“Winning? Is that what you think it’s about? I’m not trying to win. I’m not doing this because I want to beat someone, or because I hate someone, or because I want to blame someone.

It’s not because it’s fun. God knows it’s not because it’s easy. It’s not even because it works because it hardly ever does. I DO WHAT I DO BECAUSE IT’S RIGHT! Because it’s decent! And above all, it’s kind! It’s just that.. just kind.

If I run away today, good people will die. If I stand and fight, some of them might live. Maybe not many, maybe not for long. Hey, you know, maybe there’s no point to any of this at all. But it’s the best I can do. So I’m going to do it.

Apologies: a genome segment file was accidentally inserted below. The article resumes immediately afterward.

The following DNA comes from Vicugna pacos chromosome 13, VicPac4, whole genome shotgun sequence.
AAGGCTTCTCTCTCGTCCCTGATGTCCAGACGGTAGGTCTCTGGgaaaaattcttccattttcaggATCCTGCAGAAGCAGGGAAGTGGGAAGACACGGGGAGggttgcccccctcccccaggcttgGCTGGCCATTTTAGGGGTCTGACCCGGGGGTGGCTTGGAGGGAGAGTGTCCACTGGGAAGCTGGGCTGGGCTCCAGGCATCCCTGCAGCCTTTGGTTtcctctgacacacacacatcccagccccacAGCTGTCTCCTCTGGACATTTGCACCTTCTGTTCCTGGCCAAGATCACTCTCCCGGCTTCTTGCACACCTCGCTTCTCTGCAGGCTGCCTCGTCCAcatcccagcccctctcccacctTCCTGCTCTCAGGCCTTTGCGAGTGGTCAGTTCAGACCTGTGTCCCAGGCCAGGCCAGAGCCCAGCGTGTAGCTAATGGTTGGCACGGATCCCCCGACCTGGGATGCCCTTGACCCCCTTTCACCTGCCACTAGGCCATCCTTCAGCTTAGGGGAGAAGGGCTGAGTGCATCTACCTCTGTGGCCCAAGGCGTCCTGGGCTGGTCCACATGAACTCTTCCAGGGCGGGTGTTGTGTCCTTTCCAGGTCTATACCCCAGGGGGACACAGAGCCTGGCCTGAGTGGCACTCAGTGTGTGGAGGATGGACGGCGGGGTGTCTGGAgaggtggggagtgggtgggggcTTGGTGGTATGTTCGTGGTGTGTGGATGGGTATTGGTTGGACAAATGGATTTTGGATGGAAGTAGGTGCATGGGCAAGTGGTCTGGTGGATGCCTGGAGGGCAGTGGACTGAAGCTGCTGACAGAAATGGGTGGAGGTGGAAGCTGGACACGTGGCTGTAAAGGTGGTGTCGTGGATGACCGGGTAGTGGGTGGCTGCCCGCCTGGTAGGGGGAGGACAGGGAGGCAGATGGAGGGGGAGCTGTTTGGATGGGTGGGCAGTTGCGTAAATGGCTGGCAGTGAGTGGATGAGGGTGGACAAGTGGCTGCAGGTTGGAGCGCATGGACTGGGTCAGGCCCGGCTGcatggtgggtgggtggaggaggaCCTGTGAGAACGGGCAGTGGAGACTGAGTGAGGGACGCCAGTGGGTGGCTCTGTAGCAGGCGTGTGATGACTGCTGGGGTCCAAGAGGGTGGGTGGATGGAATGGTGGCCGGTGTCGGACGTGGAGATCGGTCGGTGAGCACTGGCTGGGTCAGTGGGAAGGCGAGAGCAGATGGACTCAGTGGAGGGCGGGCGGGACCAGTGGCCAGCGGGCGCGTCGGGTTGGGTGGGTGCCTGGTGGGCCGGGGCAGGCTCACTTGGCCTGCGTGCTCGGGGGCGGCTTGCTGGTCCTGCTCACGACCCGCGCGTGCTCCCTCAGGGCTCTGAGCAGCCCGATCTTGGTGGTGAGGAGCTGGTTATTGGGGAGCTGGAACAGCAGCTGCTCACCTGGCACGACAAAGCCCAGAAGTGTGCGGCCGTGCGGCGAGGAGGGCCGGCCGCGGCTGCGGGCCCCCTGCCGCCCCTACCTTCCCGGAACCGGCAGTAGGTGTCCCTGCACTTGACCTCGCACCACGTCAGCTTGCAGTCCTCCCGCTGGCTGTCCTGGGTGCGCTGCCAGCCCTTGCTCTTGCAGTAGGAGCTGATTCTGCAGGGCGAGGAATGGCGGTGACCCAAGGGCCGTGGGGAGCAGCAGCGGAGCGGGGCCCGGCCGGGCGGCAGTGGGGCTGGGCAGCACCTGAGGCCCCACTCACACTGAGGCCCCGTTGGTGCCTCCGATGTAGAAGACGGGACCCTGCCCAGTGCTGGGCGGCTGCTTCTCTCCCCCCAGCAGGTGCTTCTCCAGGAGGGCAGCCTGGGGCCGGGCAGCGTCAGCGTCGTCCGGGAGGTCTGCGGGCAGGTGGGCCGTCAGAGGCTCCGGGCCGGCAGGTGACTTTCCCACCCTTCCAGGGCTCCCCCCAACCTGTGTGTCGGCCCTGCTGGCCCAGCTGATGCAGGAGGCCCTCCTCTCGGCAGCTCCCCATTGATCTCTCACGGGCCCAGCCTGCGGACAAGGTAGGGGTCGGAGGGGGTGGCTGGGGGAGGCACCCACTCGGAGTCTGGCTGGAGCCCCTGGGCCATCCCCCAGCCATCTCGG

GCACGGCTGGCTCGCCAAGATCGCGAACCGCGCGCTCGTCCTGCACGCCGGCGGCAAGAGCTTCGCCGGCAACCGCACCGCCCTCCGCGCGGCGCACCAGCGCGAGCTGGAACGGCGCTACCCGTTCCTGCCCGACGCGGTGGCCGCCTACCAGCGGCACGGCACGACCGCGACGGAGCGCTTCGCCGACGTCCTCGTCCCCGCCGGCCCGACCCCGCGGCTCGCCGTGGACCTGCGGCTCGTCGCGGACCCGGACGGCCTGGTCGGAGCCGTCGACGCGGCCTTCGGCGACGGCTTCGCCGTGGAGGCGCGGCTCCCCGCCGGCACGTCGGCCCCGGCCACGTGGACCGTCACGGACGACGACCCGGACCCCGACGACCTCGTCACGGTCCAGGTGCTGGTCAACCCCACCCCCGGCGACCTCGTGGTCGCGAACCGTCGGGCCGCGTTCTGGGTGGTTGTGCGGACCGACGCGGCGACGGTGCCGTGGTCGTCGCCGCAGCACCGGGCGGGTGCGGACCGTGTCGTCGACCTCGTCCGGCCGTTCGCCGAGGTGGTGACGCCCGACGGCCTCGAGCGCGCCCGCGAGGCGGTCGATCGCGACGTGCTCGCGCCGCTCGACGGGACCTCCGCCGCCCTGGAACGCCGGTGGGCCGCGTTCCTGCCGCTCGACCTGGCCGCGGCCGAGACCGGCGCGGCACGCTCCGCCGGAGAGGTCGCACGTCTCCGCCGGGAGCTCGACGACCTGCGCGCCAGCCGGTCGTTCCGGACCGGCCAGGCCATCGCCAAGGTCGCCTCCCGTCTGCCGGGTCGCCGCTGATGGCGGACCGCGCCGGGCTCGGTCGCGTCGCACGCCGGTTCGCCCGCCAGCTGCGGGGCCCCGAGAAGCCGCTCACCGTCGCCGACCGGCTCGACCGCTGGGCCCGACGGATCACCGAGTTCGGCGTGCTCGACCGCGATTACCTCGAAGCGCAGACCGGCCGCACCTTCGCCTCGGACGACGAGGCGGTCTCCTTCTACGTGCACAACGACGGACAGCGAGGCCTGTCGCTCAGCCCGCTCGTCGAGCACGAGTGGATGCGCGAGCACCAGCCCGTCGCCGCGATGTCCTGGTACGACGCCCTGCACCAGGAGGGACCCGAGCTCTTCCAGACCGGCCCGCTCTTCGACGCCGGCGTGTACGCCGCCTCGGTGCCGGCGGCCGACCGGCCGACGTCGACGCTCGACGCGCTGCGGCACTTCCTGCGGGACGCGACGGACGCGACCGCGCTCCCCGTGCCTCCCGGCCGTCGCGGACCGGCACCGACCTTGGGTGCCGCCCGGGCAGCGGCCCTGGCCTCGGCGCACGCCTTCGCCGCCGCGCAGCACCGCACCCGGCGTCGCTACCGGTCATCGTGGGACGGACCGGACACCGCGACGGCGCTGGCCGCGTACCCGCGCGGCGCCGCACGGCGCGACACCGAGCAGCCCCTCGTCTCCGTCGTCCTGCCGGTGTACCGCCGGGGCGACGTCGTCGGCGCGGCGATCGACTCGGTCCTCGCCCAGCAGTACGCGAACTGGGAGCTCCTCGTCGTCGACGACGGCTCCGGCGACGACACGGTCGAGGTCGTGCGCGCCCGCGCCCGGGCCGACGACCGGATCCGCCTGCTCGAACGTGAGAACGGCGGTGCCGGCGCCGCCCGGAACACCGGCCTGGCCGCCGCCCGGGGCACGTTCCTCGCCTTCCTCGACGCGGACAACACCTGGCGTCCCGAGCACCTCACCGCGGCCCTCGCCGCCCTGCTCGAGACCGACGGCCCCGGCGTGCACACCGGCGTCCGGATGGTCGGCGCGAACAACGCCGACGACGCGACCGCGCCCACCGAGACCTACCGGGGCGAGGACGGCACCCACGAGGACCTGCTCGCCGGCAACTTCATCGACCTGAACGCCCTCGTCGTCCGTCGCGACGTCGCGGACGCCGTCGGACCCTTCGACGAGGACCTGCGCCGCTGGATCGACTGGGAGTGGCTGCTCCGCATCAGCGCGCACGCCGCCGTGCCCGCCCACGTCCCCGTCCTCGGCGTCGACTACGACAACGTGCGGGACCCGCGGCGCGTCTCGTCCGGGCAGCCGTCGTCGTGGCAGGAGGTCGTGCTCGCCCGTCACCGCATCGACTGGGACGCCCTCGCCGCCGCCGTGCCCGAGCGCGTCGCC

And I will stand here doing it until it kills me. And you’re going to die too, some day. And how will that be? Have you thought about it? What would you die for? Who I am is where I stand.. Where I stand is where I fall. Stand with me. These people are terrified. Maybe we can help a little. Why not, just at the end, just be kind?”

Oh my goodness but I love the Doctor. I can’t read these quotes without feeling my heart soar. I was truly fascinated by the way the Twelfth Doctor’s sojourn explored gender issues. But what do you think? Do you think this idea of embodying kindness is in alignment with your understanding of the Empress? Do you think the Doctor’s regeneration from a male form into a female form aligns well with the characteristics you associate with the Empress? As always, I’d love to hear your perspective.

As we approach the end of an Emperor year, come back next Monday and we’ll look at a Doctor Who quote that embodies the Emperor in our continuing series of #22DoctorWhoTarotQuotes.